Both live in London, and the first problem arose when they wanted to join the flight at Gatwick, where it began. The tour company, Airtours, said seats were available only from Manchester, so they made an extra-early start and paid pounds 32 each to reach Manchester airport.
The train trip proved the easy part of the journey. Airtours had assured passengers that visas were not necessary, and had not asked if anyone held a foreign passport. But when Ms Paskal tried to check in, she was told she would not be allowed on the flight because she was Canadian.
As the aircraft doors closed, she made a frantic call to the Cuban embassy in London. The diplomats assured the aircraft staff that Canadians were personae grata (indeed, Varadero is packed with them). Ms Paskal started sprinting to gate 31, inevitably the farthest from the terminal. 'The last thing I heard,' she says, 'was the check-in agent saying, 'I hope the captain's in a good mood.' '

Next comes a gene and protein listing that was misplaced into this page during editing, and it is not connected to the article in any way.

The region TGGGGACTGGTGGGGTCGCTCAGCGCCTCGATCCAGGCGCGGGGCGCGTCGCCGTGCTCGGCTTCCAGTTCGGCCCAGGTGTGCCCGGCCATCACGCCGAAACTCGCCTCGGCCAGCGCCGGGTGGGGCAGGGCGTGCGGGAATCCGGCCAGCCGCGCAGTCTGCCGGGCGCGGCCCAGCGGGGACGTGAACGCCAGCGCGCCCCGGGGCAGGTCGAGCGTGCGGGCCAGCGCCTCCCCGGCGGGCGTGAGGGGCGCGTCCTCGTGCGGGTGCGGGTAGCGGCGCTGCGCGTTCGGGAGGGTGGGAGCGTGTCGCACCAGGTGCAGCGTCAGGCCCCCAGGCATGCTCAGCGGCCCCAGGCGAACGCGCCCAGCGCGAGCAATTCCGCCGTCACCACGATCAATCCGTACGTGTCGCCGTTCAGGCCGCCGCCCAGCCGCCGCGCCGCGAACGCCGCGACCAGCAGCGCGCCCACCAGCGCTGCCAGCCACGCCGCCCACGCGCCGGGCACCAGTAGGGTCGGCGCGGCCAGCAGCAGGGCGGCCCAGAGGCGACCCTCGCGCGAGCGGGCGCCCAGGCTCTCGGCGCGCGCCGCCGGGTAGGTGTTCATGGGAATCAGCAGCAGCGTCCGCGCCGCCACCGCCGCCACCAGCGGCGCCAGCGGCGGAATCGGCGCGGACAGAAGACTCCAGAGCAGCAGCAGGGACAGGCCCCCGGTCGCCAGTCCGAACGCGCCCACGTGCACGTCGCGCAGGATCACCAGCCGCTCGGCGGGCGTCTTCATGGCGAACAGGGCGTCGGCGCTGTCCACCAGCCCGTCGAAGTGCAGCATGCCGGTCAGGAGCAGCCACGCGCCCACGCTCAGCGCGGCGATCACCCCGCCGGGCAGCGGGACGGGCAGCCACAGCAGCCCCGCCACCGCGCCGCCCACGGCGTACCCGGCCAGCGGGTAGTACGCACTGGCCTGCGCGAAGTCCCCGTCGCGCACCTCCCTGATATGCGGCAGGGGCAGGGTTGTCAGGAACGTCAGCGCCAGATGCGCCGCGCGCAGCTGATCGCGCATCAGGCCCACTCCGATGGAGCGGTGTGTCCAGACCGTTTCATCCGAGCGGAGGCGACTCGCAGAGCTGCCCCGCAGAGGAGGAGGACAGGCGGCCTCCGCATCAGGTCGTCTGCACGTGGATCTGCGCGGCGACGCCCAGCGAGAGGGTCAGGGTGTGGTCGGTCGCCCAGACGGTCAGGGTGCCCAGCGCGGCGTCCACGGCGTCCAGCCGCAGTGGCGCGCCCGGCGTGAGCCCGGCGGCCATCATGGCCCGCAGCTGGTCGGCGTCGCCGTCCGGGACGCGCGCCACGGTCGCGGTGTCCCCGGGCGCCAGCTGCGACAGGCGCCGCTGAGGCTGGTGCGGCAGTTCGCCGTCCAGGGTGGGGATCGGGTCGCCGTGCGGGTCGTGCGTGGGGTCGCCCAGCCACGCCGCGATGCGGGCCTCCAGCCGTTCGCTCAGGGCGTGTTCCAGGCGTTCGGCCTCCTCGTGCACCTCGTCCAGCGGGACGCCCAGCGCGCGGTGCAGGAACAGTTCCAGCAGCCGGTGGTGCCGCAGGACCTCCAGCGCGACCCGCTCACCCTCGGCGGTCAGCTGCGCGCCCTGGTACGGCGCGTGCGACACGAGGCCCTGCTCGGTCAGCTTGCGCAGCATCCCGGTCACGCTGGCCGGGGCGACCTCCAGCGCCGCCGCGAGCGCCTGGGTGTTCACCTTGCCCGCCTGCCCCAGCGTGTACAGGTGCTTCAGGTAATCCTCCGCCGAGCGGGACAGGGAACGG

He was, and agreed to open the door. Ms Paskal and Ms Wheat holidayed happily thereafter, with only one further irritation: discovering that the plane had flown from Gatwick less than half full.Reuse content